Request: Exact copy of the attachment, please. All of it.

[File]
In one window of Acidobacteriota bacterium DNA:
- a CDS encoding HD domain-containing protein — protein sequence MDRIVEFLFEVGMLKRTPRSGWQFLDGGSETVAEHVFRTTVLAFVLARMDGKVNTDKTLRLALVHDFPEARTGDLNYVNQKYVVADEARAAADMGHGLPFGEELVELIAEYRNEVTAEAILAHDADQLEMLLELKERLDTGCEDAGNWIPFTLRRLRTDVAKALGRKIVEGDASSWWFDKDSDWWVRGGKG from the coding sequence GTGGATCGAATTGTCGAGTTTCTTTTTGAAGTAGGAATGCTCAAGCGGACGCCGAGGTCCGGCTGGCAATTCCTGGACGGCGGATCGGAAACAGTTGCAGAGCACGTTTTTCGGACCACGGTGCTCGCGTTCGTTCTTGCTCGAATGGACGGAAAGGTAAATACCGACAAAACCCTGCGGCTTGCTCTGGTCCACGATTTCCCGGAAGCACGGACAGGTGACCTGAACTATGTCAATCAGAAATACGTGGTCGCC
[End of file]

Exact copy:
In one window of Acidobacteriota bacterium DNA:
- a CDS encoding HD domain-containing protein — protein sequence MDRIVEFLFEVGMLKRTPRSGWQFLDGGSETVAEHVFRTTVLAFVLARMDGKVNTDKTLRLALVHDFPEARTGDLNYVNQKYVVADEARAAADMGHGLPFGEELVELIAEYRNEVTAEAILAHDADQLEMLLELKERLDTGCEDAGNWIPFTLRRLRTDVAKALGRKIVEGDASSWWFDKDSDWWVRGGKG from the coding sequence GTGGATCGAATTGTCGAGTTTCTTTTTGAAGTAGGAATGCTCAAGCGGACGCCGAGGTCCGGCTGGCAATTCCTGGACGGCGGATCGGAAACAGTTGCAGAGCACGTTTTTCGGACCACGGTGCTCGCGTTCGTTCTTGCTCGAATGGACGGAAAGGTAAATACCGACAAAACCCTGCGGCTTGCTCTGGTCCACGATTTCCCGGAAGCACGGACAGGTGACCTGAACTATGTCAATCAGAAATACGTGGTCGCC